This package won best design and packaging prize at the 2008 Drink Business awards, for its clutch-style handbag box. Now perhaps I am just not the right kind of woman, but I found the strapline “White Grenache – loved by women almost as much as they love their handbags”, a tad condescending. "Appealing directly to the rosé wine consumer" – does the love of rosé equal a love of handbags? Apparently so; according to Tesco, where it is being sold, the package has been “incredibly successful”.
More wine, and more design from War Design for family-run Logan vineyard. The label speaks to the old-fashioned winemaking process, human involvement and enjoyment at the same time, all with one graphic device. I imagine the winemaker, pants rolled around knees, tramping away from the crushed grapes, leaving his oenophilic footprints on the way. Not only would this jump out on-shelf, but it’s not a frivolous tactic to do so. I’m really enjoying the tactility and the relevant message on this one.
Check out our previous article on Logan Wines.
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You can now monitor progress on Frank Gehry’s amazing Hall Winery project in the Napa Valley via a live video feed. Last year my colleague Deidre Woollard told you about the ambitious plan for the new facility built around the original 1885 winery south of St. Helena. Progress is proceeding apace on the project, which artfully blends avant-garde architecture with existing historic structures. The live cam is the latest addition to the Gehry plan web features, which include a project gallery and time-lapse camera showing progress to date. Hall’s new 110,000-square-foot complex of six buildings, which broke ground last summer, is slated to open in 2010. Pictured above is Gehry (center) and associate Edwin Chan (left) with winery owners Kathryn and Craig Hall (right) discussing the architect’s model for a new Visitor’s Center, an all-glass structure supported by a "floating" trellis overhang.
When Springwise first covered San Francisco-based Crushpad back in 2005, the idea of a winery in an urban centre was surprising. Crushpad has since blossomed, and now a like-minded contender on the opposite end of the nation is picking up on the notion and combining it with a wine bar.
Due to open this fall, City Winery will combine a wine bar and event space with a fully operational winery in the heart of Soho, New York City. The private-label winery—apparently the city’s first—will let consumers choose their favourite grape, consult with City Winery’s master winemaker and then crush, ferment, bottle and label their own bottles of wine. The company will have the capacity to make about 300 barrels of wine in its first year, and 200 of those will be dedicated to a limited set of members, who will have access to City Winery’s state-of-the-art equipment and professional team. Grape varietals will be sourced from vineyards in California, Oregon, Washington State, New York, Chile and Argentina under strict temperature control, and customers will be able to work with City Winery’s specialists in person or online to customize their barrel, participating as much or as little as they like in the process. Membership is available on three levels, beginning at USD 5,000 annually plus the cost of grapes, barrels and labelling for about 250 bottles of wine. Wine classes are also included, as is the opportunity to trade bottles with other members; wine sales, however, are prohibited. About a third of City Winery’s barrels have already been sold, according to its site.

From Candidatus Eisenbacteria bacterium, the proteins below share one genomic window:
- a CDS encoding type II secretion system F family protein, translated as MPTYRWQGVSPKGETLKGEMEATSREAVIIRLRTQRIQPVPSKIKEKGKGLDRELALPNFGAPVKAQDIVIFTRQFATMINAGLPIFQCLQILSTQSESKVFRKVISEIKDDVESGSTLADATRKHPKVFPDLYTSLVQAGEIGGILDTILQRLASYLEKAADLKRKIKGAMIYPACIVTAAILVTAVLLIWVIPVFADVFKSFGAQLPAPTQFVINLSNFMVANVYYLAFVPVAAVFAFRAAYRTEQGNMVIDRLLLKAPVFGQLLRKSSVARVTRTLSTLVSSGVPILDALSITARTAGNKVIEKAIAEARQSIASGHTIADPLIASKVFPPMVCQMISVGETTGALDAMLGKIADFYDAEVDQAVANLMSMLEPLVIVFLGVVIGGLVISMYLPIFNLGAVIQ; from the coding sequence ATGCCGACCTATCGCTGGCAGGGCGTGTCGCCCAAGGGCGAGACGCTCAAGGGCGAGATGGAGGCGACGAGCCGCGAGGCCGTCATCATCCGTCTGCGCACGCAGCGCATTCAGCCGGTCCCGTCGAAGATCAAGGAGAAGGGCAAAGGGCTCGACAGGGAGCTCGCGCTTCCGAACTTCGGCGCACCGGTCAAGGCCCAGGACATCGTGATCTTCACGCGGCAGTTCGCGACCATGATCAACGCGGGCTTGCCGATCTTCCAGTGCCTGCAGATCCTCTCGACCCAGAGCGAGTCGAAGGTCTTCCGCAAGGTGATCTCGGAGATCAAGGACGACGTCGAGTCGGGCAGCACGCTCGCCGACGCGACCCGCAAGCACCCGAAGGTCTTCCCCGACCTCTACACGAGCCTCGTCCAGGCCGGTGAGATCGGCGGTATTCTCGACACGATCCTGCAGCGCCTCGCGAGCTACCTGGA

City Winery’s venue side, meanwhile, features a flexible space that can accommodate up to 200 people seated or 400 standing, with an in-house stage and sound system. A full catering kitchen is onsite to serve the venue’s multiple dining and tasting rooms, while the wine bar will have more than 50 wines available by the glass each night. Through City Winery’s VinoFile membership program, customers can track their wine consumption and get related suggestions from the on-site sommeliers and winemakers. A special cheese bar from Greenwich Village-based Murray’s Cheese, meanwhile, will be manned by a full-time expert to create the appropriate wine pairings from a selection of over 30 cheeses. City Winery also plans to create unique pairings of private concerts with such delicacies as wine and chocolates, mushrooms or truffles, port or scotch.
Frequent Springwise readers will undoubtedly notice the way City Winery’s efforts tap into the customer-made and still made here trends, while offering consumers some much-sought-after status skills to boot. Will City Winery follow in Crushpad’s footsteps and relax its rule prohibiting wine commerce among its customers? We’ll keep you posted. In the meantime, one to watch!
Fine wine isn’t the first thing that comes to mind when thinking of the many skills mastered by the famous military force but that isn’t holding the group back from taking this innovative approach to raising money for its aging veterans.
The wines are sourced from grapes grown in southern France and tended by retired legionnaires, so they not only provide profits for supporting the Legion and its veterans but also work to keep the men feeling busy and productive well into their retirement years.